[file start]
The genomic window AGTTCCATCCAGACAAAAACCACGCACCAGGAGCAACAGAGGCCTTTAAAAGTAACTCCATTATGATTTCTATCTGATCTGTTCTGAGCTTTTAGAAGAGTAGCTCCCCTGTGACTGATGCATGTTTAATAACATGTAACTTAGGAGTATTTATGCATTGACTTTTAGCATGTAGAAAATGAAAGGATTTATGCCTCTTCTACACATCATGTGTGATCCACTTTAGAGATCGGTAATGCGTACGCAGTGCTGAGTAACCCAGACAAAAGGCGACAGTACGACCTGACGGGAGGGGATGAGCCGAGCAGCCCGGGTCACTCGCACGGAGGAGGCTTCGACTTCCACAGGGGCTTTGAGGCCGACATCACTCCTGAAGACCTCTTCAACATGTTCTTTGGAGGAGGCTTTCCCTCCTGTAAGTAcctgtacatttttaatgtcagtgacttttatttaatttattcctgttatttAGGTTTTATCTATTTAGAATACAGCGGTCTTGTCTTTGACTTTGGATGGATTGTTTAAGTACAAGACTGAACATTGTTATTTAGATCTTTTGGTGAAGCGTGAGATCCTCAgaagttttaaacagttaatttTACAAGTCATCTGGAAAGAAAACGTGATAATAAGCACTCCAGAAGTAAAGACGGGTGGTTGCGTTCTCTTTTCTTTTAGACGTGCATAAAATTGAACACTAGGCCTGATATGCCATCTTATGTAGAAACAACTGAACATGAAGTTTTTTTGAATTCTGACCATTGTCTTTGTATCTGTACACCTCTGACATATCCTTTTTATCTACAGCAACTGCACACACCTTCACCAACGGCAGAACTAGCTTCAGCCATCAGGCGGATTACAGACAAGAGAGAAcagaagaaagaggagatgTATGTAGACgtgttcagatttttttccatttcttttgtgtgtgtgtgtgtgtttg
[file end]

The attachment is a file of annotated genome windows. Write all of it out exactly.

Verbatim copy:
The genomic window AGTTCCATCCAGACAAAAACCACGCACCAGGAGCAACAGAGGCCTTTAAAAGTAACTCCATTATGATTTCTATCTGATCTGTTCTGAGCTTTTAGAAGAGTAGCTCCCCTGTGACTGATGCATGTTTAATAACATGTAACTTAGGAGTATTTATGCATTGACTTTTAGCATGTAGAAAATGAAAGGATTTATGCCTCTTCTACACATCATGTGTGATCCACTTTAGAGATCGGTAATGCGTACGCAGTGCTGAGTAACCCAGACAAAAGGCGACAGTACGACCTGACGGGAGGGGATGAGCCGAGCAGCCCGGGTCACTCGCACGGAGGAGGCTTCGACTTCCACAGGGGCTTTGAGGCCGACATCACTCCTGAAGACCTCTTCAACATGTTCTTTGGAGGAGGCTTTCCCTCCTGTAAGTAcctgtacatttttaatgtcagtgacttttatttaatttattcctgttatttAGGTTTTATCTATTTAGAATACAGCGGTCTTGTCTTTGACTTTGGATGGATTGTTTAAGTACAAGACTGAACATTGTTATTTAGATCTTTTGGTGAAGCGTGAGATCCTCAgaagttttaaacagttaatttTACAAGTCATCTGGAAAGAAAACGTGATAATAAGCACTCCAGAAGTAAAGACGGGTGGTTGCGTTCTCTTTTCTTTTAGACGTGCATAAAATTGAACACTAGGCCTGATATGCCATCTTATGTAGAAACAACTGAACATGAAGTTTTTTTGAATTCTGACCATTGTCTTTGTATCTGTACACCTCTGACATATCCTTTTTATCTACAGCAACTGCACACACCTTCACCAACGGCAGAACTAGCTTCAGCCATCAGGCGGATTACAGACAAGAGAGAAcagaagaaagaggagatgTATGTAGACgtgttcagatttttttccatttcttttgtgtgtgtgtgtgtgtttg